It was somewhat of a frustrating game for Michigan. Despite looking like the better team for the majority of the game, the Wolverines couldn’t quite put away the Gators. Every time Michigan seemed to be on the brink of breaking the game open, Florida would respond with a basket or a run, keeping it close.
It wasn’t until just under the five-minute mark of the second half that the Wolverines and their fans could finally breathe a sigh of relief. That’s when Isaiah Livers converted a half-court bounce pass from Zavier Simpson into a rim-rattling, game-sealing dunk. The basket gave Michigan a 57-44 lead, and when Livers struck again, with another dunk in traffic three minutes later, it was time to empty the bench.
Jordan Poole led the Wolverines in scoring with 19 points, shooting four of nine from beyond the arc, and Simpson messed around and nearly got a triple-double, finishing with nine points, nine assists and nine rebounds. But it was Michigan’s defense that carried the day, as the Wolverines held Florida to just 49 points, 19 below the Gators’ season average.
Florida stayed in the game in the first half largely due to strong three-point shooting, but the Wolverines adjusted, and effectively “shut the water off” in the second half, as the players put it. Simpson and Charles Matthews led the defensive effort, but they had help, primarily in the form of center Jon Teske, who controlled the back end of Michigan’s defense. Numerous time throughout the game, Florida would find its way into the paint and appear to have a good look at the basket, only to be confronted by Teske. Invariably, the Gators would either kick the ball back outside or adjust their shot so significantly that it rarely found the bottom of the net.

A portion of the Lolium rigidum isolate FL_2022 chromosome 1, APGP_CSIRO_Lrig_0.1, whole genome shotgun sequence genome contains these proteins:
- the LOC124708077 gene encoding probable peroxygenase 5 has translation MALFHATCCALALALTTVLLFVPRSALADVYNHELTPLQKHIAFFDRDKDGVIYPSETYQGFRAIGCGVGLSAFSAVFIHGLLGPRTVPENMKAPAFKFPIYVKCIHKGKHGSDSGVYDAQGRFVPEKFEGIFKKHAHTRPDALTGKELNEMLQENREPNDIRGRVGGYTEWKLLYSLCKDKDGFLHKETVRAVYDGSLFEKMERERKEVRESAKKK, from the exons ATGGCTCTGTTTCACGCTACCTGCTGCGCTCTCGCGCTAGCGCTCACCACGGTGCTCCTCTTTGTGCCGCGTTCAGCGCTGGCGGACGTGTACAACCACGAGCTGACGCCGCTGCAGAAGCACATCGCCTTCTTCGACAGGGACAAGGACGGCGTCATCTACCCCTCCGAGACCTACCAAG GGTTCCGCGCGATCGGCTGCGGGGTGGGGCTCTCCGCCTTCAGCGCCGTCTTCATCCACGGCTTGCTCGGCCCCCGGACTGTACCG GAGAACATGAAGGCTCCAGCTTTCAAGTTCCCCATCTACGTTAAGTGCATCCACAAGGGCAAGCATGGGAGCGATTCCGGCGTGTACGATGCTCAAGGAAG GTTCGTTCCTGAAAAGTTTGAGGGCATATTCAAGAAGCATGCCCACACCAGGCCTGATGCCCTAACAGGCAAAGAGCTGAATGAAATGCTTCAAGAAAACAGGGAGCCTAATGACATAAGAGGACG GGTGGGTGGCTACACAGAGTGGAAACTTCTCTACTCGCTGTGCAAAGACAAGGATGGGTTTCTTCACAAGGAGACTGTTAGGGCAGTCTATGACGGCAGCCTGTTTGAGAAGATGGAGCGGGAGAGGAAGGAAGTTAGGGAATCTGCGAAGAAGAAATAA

“Sleep,” as he’s called by is teammates (short for “Big Sleep”), provides a security blanket that may not show up in the box score, but is noticed - and appreciated - by his coaches and teammates. After the game, Matthews and Poole both talked about the reassurance Teske gives the team, with his ability to erase mistakes. Matthews even took the opportunity to playfully rib former teammate and current Los Angeles Laker Mo Wagner, when he described one of the differences between this team and last year’s team. “Last year we had Mo, and Mo wasn’t blocking those shots,” Matthews said, unable to contain his smile.
Led by Teske, Michigan enjoyed a significant size advantage, and the Wolverines took advantage, outrebounding the Gators 42-29 and outscoring them in the paint 34-16. Michigan’s 34 points in the paint were less the result of traditional post-up play and more the result of drives and pick-and-roll finishes, but Florida’s paltry 16 points in the paint was a testament to Michigan’s defense - and Teske’s impact.
With the victory Michigan advances to the Sweet Sixteen for the third consecutive season and the fifth time under Beilein. To think, it wasn’t that long ago that Michigan seemed to be a perennial NCAA bubble team, and one that finished on the wrong side of the bubble at that. But after four Sweet Sixteen appearances and two Final Fours in six years, tournament success is no longer the exception, but the expectation in Ann Arbor.
After the game, Beilein talked about the raised expectations that come with success, joking that, “If we don’t win a national championship soon, I’ll probably be fired.”
Little chance of that.